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100+ CEOs urge Congress to not let small businesses fail

International Franchise Association President & CEO Robert Cresanti joins Yahoo Finance’s Zack Guzman to discuss why over 100 CEOs are pushing lawmakers for additional COVID-19 relief for small businesses.

Video Transcript

ZACK GUZMAN: Overall, the broader market continues to wait and watch as we see what Republicans and Democrats might do in the latest round of debates over that fourth round of aid. Latest clip, House Speaker Nancy Pelosi telling Fox News earlier today she doesn't think a deal will be reached this week. That was, of course, after we heard the back and forth going on and some progress there with White House Chief of Staff Mark Meadows meeting both with Pelosi as well as Senate Minority Leader Chuck Schumer. Talks will continue today. But we will see what comes out of those.

Of course, the main reason why this is so important, we're waiting as businesses continue to struggle through all this as well. And as we've seen that play out, some rather large names in the business community are coming to small businesses' aid. More than 100 business groups and past and present big name CEOs including Salesforce CEO Marc Benioff and Starbucks founder Howard Schultz, signed a new letter pleading with Congress to come out and pass more aid for small businesses on the brink.

That letter calls for more loans for small businesses that might convert grants and longer-term support, saying, quote, "To survive until a vaccine is widely available, millions of small businesses will require longer-term support from the federal government."

Joining us now for more on that, though, is one of the Hancocks on that letter, that being president and CEO of the International Franchise Association, the world's oldest and largest organization representing the franchising industry, Robert Cresanti. Welcome to the program. And of course, you represent three big name brands with franchises. We're talking Mariott, Subway, Orangetheory, Dunkin'. Many of the constituents already got PPP funding. But that hasn't really been fully tapped out yet. So what are you hearing from the people you represent about why more aid is so urgent right now?

ROBERT CRESANTI: Thanks, Zack. It's wonderful to be with you today. Yeah, I think I want to clear up just the sort of the mass confusion because most of these franchise brands are owned by individuals, mom and pops, you know, in small towns, a very high percentage owned by racial minorities. And so these are the businesses that have been actively seeking assistance from the government.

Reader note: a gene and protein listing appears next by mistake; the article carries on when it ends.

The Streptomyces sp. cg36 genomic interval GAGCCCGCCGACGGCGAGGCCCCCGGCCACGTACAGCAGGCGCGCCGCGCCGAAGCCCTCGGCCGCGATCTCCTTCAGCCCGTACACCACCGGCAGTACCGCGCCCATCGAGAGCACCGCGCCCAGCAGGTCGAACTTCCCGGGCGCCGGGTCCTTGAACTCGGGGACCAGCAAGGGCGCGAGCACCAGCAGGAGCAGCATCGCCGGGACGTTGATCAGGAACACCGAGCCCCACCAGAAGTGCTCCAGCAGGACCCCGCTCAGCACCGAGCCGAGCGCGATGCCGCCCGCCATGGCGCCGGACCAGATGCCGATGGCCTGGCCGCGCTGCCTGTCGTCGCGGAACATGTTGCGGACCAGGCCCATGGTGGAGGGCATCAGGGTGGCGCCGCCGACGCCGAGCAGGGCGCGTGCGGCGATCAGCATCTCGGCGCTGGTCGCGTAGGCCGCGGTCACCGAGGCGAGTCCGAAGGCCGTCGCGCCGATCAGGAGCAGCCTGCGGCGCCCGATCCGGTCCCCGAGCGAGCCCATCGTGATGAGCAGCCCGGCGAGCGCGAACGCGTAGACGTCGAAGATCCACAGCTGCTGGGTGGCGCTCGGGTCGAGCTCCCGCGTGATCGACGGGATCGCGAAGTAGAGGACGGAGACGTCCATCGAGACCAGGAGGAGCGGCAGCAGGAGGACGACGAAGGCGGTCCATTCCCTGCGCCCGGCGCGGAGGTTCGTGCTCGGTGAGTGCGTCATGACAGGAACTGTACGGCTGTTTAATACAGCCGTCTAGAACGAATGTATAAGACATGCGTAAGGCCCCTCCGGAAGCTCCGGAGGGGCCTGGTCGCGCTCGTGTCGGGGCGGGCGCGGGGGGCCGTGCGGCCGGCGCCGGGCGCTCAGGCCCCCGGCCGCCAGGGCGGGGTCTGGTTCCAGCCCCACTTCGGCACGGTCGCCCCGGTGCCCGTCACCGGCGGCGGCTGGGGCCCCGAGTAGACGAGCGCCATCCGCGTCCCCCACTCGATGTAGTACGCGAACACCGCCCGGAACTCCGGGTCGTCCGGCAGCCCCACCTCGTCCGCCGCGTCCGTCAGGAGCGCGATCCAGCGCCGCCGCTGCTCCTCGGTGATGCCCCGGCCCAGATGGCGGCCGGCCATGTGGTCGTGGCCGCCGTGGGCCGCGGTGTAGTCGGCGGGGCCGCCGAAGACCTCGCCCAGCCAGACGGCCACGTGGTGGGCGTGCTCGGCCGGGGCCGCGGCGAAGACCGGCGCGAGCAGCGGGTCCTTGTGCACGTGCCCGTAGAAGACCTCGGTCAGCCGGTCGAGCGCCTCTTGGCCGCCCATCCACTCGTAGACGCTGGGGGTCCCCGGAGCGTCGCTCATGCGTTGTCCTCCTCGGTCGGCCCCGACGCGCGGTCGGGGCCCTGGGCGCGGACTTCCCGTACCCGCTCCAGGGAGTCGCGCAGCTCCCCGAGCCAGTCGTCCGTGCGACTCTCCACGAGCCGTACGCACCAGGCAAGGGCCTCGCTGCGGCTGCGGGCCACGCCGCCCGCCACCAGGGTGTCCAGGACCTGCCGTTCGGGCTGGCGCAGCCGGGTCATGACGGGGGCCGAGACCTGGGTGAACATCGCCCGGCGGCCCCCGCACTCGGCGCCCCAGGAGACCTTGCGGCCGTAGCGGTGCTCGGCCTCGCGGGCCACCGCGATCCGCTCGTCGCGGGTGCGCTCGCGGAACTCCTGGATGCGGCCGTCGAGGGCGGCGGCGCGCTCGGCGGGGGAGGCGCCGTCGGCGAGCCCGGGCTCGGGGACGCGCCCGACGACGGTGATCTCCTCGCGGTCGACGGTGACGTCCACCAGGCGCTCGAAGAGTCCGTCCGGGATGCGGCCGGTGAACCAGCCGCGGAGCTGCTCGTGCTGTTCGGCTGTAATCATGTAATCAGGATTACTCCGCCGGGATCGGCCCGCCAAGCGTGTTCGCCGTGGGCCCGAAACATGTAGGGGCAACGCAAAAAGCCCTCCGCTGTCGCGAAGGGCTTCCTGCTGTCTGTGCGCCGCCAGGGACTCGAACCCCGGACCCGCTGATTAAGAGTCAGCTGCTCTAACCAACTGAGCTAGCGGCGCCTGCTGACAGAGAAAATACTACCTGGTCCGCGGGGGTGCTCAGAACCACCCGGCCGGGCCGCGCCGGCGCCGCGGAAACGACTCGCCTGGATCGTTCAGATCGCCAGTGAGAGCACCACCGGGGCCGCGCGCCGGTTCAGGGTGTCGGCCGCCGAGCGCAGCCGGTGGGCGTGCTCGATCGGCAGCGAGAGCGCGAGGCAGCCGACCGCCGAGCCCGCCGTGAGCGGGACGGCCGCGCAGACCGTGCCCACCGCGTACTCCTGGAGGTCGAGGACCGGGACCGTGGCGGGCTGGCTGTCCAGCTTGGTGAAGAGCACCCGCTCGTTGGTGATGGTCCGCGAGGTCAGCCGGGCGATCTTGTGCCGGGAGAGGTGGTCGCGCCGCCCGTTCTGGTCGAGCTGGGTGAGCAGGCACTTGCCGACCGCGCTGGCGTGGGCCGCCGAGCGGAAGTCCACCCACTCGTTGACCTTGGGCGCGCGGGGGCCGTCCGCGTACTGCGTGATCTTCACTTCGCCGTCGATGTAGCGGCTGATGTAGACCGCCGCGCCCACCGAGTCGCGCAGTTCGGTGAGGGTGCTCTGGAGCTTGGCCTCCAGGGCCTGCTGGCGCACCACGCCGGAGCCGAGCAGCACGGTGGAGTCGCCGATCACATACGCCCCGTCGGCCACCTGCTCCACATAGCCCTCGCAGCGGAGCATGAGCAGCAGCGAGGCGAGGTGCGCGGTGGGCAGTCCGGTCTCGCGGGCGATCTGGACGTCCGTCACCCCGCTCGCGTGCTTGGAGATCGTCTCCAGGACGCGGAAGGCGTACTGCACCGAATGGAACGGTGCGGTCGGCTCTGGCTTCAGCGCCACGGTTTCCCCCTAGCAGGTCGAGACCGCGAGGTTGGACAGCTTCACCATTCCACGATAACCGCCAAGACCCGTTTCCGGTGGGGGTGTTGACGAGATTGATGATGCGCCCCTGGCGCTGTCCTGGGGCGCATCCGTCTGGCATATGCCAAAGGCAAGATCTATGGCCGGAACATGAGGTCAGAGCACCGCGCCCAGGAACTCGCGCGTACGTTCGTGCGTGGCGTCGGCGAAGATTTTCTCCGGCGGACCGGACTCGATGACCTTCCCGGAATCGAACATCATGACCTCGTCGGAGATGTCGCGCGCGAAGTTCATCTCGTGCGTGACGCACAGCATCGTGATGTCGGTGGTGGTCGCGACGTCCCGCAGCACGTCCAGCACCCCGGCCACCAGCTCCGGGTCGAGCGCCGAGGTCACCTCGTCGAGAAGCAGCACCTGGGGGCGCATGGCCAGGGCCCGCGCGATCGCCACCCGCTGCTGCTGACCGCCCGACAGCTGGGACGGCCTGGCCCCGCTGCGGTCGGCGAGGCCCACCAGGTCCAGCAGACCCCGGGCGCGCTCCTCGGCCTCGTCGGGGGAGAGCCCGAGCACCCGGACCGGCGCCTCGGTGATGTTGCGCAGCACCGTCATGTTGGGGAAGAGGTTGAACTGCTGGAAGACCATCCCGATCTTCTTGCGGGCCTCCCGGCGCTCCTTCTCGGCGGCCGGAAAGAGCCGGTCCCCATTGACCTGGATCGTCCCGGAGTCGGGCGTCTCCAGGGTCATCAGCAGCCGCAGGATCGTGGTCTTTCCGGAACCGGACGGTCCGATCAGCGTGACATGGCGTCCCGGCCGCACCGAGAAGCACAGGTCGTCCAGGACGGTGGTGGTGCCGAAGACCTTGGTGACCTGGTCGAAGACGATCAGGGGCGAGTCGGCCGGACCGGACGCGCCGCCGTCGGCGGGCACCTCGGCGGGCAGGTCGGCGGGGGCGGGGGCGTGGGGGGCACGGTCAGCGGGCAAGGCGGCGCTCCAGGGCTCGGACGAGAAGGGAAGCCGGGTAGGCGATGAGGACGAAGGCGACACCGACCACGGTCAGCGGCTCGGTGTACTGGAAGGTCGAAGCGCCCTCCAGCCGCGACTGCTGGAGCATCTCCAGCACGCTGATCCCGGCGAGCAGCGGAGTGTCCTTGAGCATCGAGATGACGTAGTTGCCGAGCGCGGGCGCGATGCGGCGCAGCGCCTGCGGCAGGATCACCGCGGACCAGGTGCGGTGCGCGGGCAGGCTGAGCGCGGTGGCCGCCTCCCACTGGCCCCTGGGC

96% of the franchise businesses we polled have applied for and received PPP lending. So it was a very good thing the government did, putting politics aside early on and cooperating, neither side forcing their way into the process and wanting to win. And so we're now at a spot where the crisis is-- the wolf is, so to speak, at the door again for these small businesses.

And I think it goes without saying that if you're out there, you know that your hairstylist, you know, the folks that have your dog service or other personal service providers around the country, you know, children, you know, places that educate small children, they've been closed. They're looking for help from the government to keep their employees active and back at the jobs.

ZACK GUZMAN: Yeah. I mean, the letter here that was penned by you, signed by you here, and signed by others, I mean, kind of limited in what it was asking for, focusing on loan forgiveness for the smallest and hardest-hit businesses out there, saying, public companies shouldn't get that aid. That was a problem that plagued the PPP program early on. We've kind of seen that roll off.

But it does seem tricky when we think about this. This is a discussion we've had on the show. To your point, I mean, we talk about some of these big name brands, even though they're owned by those local entities, of course, they work with the big companies here at a Dunkin' or a Marriott, some companies that have been involved in share buybacks. So why shouldn't they have built up reserves here to save these franchises themselves?

I understand wanting to save jobs now. But does it not incentivize maybe not preparing for something like this in the future?

ROBERT CRESANTI: That's a great question. So the answer lies in the fact that each one of those small mom and pops own their own business. And the company is not allowed, by law, to help engage with them. They would be joint employers if they did that. And so the businesses don't do that that. Each of these guys run on their own cash flow.